Content By Ryan E. Day

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By: Ryan E. Day

Just like its predecessors, this fourth industrial revolution (dubbed Industry 4.0 in 2011) is all about increasing productivity. Unlike the first three revolutions, today’s pivotal technologies hold forth the possibility to also improve efficiency, quality, and human satisfaction.

Steam power, electrical power, and basic computer tech were the prominent themes that brought us out of a world where everything was literally handmade. These technologies were all, more or less, multipliers of manual labor. Basically, it was total throughput that was enhanced. The modern assembly line may be the final contribution to these first revolutions and represents the pinnacle of the “more output without more input” modality.

But manufacturing is now a global competition, and it is fierce. Gaining market share—and often just getting a foot in the door of commerce—requires more than increased throughput. We need better ways of building things. So, manufacturing and process engineers across the globe are doing what humans are famous for: tinkering.

Ryan E. Day’s picture

By: Ryan E. Day

Writing a press release is easy. Writing a great press release takes some thought. And great press releases can draw more potential customers into your sphere of influence. Fortunately, writing great marketing copy isn’t all that complicated. Include these three elements and you’re well on your way to writing a great press release.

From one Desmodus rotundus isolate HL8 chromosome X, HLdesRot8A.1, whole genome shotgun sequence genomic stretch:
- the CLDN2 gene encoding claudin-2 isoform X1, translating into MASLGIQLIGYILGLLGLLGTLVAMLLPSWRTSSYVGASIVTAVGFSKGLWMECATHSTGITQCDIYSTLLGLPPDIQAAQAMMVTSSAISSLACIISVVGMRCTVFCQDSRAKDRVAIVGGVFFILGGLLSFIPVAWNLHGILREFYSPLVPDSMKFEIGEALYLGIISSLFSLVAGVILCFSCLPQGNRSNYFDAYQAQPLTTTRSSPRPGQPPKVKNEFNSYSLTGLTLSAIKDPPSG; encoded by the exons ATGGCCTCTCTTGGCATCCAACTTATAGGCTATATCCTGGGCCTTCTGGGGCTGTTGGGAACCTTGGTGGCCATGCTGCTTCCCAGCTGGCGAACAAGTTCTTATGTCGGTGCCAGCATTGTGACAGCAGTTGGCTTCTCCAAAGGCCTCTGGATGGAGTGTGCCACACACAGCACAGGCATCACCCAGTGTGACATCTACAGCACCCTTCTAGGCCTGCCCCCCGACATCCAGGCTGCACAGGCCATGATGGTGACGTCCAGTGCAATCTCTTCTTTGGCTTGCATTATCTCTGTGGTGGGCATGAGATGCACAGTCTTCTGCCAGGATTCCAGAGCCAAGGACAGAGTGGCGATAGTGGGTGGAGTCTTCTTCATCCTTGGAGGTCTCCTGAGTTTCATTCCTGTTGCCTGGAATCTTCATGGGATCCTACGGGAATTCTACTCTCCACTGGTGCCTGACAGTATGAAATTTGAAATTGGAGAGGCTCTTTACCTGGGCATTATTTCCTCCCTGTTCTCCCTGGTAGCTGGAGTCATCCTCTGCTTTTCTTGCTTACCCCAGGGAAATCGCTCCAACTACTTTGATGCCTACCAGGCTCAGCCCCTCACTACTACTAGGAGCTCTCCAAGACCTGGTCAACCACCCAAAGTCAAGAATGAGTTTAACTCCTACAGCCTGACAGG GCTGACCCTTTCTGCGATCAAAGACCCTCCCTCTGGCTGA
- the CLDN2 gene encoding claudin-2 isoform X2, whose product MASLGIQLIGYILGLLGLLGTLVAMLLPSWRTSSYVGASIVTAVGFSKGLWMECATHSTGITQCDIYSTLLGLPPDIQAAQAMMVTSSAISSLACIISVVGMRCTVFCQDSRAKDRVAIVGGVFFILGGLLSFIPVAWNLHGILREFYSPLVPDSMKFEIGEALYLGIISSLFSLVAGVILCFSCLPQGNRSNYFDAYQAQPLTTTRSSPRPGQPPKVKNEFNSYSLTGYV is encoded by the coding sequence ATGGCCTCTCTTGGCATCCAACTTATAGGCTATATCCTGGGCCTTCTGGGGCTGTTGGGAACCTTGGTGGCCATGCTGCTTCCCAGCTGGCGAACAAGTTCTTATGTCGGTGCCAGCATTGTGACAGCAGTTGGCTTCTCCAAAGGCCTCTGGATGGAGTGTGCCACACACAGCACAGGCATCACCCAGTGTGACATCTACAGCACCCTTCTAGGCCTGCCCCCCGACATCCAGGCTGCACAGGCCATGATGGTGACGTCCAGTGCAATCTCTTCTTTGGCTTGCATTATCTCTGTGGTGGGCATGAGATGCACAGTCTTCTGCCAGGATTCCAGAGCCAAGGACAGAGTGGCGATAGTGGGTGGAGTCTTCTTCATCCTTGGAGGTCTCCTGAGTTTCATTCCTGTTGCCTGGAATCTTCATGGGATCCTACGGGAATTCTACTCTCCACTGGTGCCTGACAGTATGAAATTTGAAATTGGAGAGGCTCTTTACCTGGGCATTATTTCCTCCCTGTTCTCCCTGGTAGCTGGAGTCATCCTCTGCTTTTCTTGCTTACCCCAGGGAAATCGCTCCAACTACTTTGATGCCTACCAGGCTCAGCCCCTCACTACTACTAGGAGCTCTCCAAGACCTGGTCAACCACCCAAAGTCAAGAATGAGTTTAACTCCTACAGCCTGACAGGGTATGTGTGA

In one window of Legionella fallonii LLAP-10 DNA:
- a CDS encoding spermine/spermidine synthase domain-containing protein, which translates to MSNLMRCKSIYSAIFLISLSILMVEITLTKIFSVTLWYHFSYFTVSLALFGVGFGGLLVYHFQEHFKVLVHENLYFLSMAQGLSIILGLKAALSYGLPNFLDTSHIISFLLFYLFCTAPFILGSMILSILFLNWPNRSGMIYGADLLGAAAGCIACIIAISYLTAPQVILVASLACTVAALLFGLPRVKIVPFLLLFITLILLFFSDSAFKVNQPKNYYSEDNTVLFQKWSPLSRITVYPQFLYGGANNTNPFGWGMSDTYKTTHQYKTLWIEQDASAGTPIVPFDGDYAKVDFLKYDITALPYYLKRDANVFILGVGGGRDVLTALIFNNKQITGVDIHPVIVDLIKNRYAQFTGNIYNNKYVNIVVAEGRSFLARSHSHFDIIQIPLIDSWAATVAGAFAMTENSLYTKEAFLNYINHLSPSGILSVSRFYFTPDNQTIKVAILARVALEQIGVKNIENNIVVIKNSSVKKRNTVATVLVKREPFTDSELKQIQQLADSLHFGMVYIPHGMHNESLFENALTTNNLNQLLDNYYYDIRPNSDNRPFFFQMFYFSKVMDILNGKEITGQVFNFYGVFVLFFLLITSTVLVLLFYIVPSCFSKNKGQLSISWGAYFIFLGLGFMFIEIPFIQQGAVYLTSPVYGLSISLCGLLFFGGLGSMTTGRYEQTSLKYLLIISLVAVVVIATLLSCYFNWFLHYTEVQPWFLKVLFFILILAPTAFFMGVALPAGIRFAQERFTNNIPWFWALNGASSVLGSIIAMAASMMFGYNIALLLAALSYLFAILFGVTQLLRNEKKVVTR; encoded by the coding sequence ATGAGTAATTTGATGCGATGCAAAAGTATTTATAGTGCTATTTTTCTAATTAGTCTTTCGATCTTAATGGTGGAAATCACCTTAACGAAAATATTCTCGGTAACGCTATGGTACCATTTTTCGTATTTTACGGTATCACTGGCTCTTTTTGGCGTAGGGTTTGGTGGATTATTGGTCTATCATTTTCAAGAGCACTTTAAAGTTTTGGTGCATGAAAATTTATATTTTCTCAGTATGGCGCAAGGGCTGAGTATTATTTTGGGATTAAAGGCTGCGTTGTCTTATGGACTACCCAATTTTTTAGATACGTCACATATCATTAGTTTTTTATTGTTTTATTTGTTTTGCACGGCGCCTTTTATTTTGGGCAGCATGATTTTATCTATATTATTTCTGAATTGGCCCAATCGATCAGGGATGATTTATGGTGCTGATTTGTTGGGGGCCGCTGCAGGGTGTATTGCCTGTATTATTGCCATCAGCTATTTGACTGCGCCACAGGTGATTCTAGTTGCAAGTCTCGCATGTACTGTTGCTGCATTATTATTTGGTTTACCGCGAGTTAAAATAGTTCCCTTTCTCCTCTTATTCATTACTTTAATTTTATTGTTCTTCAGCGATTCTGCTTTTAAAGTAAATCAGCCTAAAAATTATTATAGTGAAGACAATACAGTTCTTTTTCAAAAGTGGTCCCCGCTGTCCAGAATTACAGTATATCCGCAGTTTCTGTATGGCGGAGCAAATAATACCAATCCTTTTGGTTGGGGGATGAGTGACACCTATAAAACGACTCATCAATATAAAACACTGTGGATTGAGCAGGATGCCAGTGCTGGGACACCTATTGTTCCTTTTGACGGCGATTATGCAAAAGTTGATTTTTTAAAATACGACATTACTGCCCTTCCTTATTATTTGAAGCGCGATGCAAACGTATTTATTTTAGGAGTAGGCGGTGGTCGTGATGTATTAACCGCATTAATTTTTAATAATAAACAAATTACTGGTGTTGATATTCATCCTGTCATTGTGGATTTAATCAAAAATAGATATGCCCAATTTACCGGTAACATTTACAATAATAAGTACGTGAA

What is it?

Identify what is the one product, service, event, or piece of information you are sharing. Write down what that one thing is, and then whittle away anything that isn’t necessary. Your headline is often the “what” of your press release. (See figure 1.)

In order to be great:
Make it brief. Stay away from extraneous adjectives and adverbs. Just say what it is. Nobody takes your “awesome” and “the best” seriously in any case.
Make it clear. Don’t leave any question what the “it” is that this press release is promoting. Stay away from obscure or proprietary acronyms. If you must use an acronym, be sure to also spell it out. (See figure 2.)
Make it first. Do not bury that one thing with your company spiel or this year’s tagline.

Ryan E. Day’s picture

By: Ryan E. Day

One of the technologies driving Industry 4.0 is artificial intelligence (AI), and AI is enabling massive change in manufacturing. It is also revolutionizing the smart manufacturing supply chain as well.

It seems that for every benefit technology provides, it also spawns an associated challenge. For instance:
AI benefit: AI enables manufacturers to provide customization in a much more compressed time frame than ever before. So much so that consumers are beginning to see customization—including instant delivery—as a standard service.
Associated challenge: Forecasting for supply, demand, and price is the supply chain’s bread and butter. And all stakeholders—suppliers, manufacturers, and fulfillment partners—now face an exponential challenge in providing customer satisfaction.

Jason Tham, CEO of Nulogy, believes that AI can leverage real-time operational data to unlock greater visibility and collaboration for supply chain ecosystems. Tham maintains this is the difference between old-school forecasting and what he calls “true agility.”